As an afterthought, I tossed in a picture of me wearing a (non-polo) shirt with a dachshund logo (pictured). I bought the shirt on a whim because we have a dachshund (pictured here) and I like the breed. I thought my friends (my target market) would enjoy the (inside) joke.
Well, my students let me know that what they beheld was a lot different than what I beheld. I thought the shirt was cool in an ironic kind of way. They thought it was gaudy and generally inappropriate. (I guess I’m too old to be ironic). One student wrote, “I perceived that one to be more “stuck up” and rich. … plaid button-down shirts are often worn by wealthy Hamptons residents, it screams yacht club, country club to me.” Another student, wrote, “The shirt is crazy bright with pink and purple so he will stand out in a crowd. I barely notice the logo because the shirt screams I am here.” Yet another wrote, “As for the plaid… I’m biased against plaid. I think it looks goofy.”
So, I thought I looked cool but others saw me as stuck-up, rich, self-centered, and goofy. Yikes!
All of which brings me to Miley Cyrus and her recent re-branding at the Video Music Awards (VMA) ceremony. I’ve read a lot of hand-wringing articles about Miley’s twerking. Unfortunately, none of those articles were written by members of Miley’s target audience. In terms of branding, it doesn’t matter much what the parents of Miley’s fans think. In fact, horrifying the parents may be the simplest way to win the hearts and minds of the kids. Miley’s saying, in effect, “We’re in this together. They don’t understand.” That’s a message that always resonates with teens. It’s one of the reasons I liked the Rolling Stones as a kid. My parents thought the Dave Clark Five were just fine but that the Stones “went too far”. Message to me: cue the Stones.
What’s the message here? First, identify your target market. Second, understand exactly what your target market thinks, what they believe, and what they value. Third, ignore anyone who is not in the target market. It doesn’t matter what they think. Fourth, that includes you. You are not the target market. Forget yourself. Brand is in the eye of the beholder.
A few days ago, I wrote about the study that Jacob Goldenberg et. al. used to demonstrate the effectiveness of creativity templates. Goldenberg and his associates used several different methods to create and test ads. They found that six creativity templates – though not foolproof – consistently created better ads than alternative methods.
So what were the templates? Here they are. (Note: Some of the examples used come from the original article, others come from my experiences).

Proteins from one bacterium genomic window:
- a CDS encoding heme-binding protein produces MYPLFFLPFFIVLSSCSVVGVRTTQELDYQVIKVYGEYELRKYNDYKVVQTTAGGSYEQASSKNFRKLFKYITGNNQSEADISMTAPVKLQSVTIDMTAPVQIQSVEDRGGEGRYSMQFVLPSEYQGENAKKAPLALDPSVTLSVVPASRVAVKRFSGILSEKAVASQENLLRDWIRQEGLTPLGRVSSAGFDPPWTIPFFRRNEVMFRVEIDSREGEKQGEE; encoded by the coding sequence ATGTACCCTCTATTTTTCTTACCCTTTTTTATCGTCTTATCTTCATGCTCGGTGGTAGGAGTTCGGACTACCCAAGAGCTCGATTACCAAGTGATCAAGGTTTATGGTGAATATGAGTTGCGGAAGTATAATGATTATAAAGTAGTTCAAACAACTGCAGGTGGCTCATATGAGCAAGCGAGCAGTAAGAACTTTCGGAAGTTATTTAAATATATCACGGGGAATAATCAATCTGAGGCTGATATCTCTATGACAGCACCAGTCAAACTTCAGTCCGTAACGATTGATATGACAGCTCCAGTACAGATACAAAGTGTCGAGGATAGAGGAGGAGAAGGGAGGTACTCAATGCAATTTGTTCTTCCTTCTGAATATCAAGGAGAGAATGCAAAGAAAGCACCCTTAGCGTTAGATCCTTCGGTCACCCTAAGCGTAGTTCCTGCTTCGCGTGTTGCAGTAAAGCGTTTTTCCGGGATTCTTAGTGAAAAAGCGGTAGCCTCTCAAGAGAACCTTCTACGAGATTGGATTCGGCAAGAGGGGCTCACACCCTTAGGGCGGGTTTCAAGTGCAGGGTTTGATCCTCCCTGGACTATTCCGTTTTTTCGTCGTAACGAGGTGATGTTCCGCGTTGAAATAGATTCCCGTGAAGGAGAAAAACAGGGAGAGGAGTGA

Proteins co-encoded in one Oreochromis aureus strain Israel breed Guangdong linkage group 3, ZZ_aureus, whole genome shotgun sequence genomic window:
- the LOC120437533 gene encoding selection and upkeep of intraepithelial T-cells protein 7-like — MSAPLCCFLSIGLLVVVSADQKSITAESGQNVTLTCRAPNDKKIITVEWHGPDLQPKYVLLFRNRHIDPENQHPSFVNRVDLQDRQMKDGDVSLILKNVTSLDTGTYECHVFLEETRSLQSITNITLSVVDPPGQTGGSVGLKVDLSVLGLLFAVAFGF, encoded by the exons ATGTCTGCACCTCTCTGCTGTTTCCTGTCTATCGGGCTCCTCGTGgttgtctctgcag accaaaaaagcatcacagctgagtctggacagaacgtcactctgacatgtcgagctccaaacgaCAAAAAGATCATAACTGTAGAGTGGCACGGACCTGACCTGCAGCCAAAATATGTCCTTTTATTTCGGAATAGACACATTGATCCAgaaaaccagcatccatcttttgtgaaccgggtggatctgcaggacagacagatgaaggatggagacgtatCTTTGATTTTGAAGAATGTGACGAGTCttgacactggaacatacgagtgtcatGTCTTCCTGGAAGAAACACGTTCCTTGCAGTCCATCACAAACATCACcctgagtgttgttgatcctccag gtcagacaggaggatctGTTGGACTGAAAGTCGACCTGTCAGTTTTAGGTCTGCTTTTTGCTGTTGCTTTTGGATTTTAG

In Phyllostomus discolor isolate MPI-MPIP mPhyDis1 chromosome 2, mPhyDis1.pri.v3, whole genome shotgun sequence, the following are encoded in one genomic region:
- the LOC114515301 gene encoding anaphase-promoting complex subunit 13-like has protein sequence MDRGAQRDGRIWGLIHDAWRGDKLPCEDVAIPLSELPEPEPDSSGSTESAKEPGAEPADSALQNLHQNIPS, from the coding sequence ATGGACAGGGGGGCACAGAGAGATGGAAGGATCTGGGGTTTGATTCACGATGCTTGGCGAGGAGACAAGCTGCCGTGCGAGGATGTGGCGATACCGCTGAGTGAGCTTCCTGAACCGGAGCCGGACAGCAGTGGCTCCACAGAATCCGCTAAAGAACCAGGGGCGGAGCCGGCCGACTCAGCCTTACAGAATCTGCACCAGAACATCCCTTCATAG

Template 1 – Pictorial Analogy – uses a picture to exemplify the product (or product attribute) in a compelling way. Two basic versions exist:
Version 1 – Replacement – in illustrating the complexity of warehouse management, we used a picture of a gumball machine filled with different colored gumballs. The picture “replaces” the warehouse and emphasizes the difficulty of getting the right inventory off the shelf and delivered to customers.
Version 2 – Extreme analogy – the picture represents something extreme about the product. For instance, running shoes that cushion the shock might be illustrated with landing gear on a space ship touching down on Mars.
Template 2 – Extreme Situation – creates an unrealistic situation to emphasize key attributes.
Version 1 – Absurd alternative – a security alarm ad shows a woman barking at intruders to scare them away. You don’t have to use our alarm system. You can always learn to bark like a dog – an absurd alternative.
Version 2 – Extreme attribute – exaggerate a product attribute to the absurd. To communicate that a Jeep can go anywhere, show it driving along the bottom of the ocean
Version 3 – Extreme worth – exaggerate the worth of a product feature to the absurd.
Template 3 – Consequences – illustrates the (exaggerated or extreme) consequences of using or not using the product.
Version 1 – Extreme consequences – at a B2B software company, we sent hammocks to a select group of CIOs to give them a place to relax after they bought our software.
Version 2 – Inverted consequences – we also sent straitjackets (real ones – very creepy) to another group of CIOs to show them how they would feel if they didn’t buy our software. Note: the straitjackets worked better.
Template 4 – Competition – the product (or attribute) is shown competing with a product from a completely different class
Version 1 – Attribute in competition – to illustrate the speed of a car, show it racing a bullet.
Version 2 – Worth in competition – not how it performs (speed) but how much it’s worth to you
Version 3 – Uncommon use – a young couple’s car breaks down. A friend offers to tow them but doesn’t have a towrope. They use the husband’s jeans as a towrope. An uncommon use that illustrates the product’s toughness.
Template 5 – Interactive Experiment – invites the viewer into an experiment which demonstrates the need for the product or service
Version 1 – Activation version – you actually engage in the experiment. For instance, you’re invited to scratch your head over a black patch in a magazine. If white flakes appear on the black patch, you need our dandruff shampoo
Version 2 – Imaginary experiment – well, imagine this …
Template 6 – Dimensionality Alteration — change the relationship between the product attribute and the environment.
Version 1 – New parameter – change an attribute in the environment to accentuate the product attribute. To accentuate the color of a shirt, create a photo in which everything is in black-and-white except the shirt.
Version 2 – Multiplication – multiply the product (or product attribute) and then compare it to something in the environment. Example: early Hyundai ads, where two Hyundais cost less than one entry-level Toyota.
Version 3 – Division – divide the product into component parts and compare them to each other and/or to the environment.
Version 4 – Time leap – present an ordinary scenario but make it interesting by shifting it to the past or future. A wife argues with her husband about why he cancelled the life insurance. Sounds ordinary, until you realize that it’s set in the future, when the husband is already dead.
Do these templates always work? Well…. no. But I can attest that they are more efficient and effective than classic brainstorming techniques where no answer is wrong and we throw everything on the white board to see what sticks. Go ahead, give ’em a try.